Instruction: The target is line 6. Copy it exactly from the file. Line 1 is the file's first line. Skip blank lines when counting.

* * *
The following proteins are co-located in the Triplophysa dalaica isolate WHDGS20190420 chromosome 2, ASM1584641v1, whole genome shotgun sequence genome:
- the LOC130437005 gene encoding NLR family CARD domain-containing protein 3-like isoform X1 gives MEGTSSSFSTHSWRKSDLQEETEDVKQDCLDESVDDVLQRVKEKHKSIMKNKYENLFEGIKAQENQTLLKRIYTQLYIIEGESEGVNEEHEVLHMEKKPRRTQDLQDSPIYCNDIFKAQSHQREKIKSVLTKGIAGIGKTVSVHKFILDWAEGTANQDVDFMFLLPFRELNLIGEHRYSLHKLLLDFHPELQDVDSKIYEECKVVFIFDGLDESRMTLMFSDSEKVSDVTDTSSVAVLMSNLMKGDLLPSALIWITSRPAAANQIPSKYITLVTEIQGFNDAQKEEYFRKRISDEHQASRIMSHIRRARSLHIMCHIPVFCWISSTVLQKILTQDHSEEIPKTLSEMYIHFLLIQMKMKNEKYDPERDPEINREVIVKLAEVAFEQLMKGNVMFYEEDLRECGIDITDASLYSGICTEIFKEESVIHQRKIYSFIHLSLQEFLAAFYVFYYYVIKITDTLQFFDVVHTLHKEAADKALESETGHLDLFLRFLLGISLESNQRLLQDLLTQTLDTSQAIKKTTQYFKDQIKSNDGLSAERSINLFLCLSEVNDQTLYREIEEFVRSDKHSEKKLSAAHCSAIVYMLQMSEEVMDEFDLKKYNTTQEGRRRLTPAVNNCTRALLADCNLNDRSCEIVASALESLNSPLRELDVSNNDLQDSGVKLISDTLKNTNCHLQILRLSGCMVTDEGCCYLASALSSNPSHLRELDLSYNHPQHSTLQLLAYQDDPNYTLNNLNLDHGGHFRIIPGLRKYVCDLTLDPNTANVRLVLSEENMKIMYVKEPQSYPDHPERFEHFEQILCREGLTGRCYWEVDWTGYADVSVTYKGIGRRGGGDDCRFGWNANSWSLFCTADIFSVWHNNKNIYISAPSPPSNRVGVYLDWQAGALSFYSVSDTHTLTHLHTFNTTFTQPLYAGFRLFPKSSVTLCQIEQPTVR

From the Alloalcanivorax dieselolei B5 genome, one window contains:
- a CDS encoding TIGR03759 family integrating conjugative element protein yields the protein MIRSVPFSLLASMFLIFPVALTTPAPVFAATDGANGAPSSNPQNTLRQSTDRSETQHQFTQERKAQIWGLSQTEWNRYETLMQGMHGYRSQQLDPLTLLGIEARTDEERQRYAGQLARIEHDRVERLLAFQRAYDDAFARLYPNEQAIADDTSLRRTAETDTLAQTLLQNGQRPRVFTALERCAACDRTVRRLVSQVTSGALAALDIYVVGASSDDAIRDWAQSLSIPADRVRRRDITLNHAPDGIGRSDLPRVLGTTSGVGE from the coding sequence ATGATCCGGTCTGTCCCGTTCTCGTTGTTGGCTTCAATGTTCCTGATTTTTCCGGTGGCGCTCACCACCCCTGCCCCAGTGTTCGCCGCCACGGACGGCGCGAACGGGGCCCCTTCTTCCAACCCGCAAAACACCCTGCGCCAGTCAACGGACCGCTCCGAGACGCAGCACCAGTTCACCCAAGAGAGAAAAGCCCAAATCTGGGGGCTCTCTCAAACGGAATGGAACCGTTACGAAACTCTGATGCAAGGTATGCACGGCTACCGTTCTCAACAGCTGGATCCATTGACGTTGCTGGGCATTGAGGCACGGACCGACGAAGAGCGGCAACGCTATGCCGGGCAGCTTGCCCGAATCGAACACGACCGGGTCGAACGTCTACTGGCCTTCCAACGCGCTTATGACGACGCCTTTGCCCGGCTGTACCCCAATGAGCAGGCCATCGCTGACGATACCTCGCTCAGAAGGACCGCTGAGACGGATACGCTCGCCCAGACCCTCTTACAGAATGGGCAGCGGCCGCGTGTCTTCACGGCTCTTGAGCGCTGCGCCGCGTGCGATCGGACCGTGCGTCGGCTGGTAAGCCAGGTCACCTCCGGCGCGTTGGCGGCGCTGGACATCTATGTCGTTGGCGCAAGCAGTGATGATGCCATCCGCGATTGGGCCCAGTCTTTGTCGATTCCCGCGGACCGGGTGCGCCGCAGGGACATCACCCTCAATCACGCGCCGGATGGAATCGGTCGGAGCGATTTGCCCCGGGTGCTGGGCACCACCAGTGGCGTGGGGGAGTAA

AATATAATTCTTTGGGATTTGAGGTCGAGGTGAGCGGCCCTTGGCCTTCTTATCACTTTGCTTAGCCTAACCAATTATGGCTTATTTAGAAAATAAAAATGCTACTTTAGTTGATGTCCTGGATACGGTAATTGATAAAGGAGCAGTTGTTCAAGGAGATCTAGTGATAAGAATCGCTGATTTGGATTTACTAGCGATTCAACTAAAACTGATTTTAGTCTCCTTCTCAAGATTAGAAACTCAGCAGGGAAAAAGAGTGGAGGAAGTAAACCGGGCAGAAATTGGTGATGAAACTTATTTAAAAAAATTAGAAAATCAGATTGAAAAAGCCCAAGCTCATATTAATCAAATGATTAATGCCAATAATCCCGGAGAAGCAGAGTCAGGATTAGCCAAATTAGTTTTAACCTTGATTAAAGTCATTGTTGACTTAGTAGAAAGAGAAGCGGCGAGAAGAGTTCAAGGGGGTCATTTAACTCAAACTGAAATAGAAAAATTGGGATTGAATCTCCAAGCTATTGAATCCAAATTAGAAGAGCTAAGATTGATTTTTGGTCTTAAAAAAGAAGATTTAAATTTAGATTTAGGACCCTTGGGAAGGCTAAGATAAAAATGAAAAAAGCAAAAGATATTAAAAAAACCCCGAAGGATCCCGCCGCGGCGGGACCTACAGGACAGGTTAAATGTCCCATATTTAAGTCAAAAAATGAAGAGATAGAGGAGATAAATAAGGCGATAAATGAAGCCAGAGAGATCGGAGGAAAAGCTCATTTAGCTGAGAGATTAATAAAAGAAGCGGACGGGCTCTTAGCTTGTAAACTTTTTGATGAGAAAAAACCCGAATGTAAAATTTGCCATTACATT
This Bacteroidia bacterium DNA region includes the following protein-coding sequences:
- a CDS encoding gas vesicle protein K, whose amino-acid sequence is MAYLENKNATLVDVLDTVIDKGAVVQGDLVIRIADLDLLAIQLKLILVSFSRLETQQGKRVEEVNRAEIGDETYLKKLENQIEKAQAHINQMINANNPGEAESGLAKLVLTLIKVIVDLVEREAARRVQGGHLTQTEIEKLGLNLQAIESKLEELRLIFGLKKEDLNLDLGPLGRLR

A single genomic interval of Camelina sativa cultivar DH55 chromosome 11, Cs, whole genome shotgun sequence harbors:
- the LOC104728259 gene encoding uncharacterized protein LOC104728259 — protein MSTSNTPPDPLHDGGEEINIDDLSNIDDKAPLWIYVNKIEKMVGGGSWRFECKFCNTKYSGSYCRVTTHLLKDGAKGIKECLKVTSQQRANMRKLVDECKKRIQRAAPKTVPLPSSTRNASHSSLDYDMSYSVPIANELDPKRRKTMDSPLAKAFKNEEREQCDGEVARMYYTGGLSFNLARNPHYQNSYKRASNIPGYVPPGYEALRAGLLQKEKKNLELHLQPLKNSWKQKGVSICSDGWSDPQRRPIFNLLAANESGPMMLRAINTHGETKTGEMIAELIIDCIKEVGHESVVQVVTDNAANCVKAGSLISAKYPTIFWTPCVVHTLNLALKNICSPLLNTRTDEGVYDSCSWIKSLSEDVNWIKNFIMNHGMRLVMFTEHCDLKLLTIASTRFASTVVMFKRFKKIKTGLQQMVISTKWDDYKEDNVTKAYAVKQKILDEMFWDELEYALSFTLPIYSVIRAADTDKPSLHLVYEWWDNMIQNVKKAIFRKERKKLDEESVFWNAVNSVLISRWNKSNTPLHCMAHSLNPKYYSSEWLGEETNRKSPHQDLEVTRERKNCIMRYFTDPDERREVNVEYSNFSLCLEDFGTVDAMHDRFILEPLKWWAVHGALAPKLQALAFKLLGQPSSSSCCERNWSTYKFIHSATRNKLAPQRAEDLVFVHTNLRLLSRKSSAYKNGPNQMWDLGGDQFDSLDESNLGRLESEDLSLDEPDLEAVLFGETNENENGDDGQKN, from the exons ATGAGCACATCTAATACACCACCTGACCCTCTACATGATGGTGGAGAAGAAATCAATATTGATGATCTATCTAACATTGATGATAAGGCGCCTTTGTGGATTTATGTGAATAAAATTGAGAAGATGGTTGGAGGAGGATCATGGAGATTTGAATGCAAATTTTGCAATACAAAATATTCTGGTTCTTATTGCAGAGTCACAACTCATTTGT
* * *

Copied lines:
This Bacteroidia bacterium DNA region includes the following protein-coding sequences: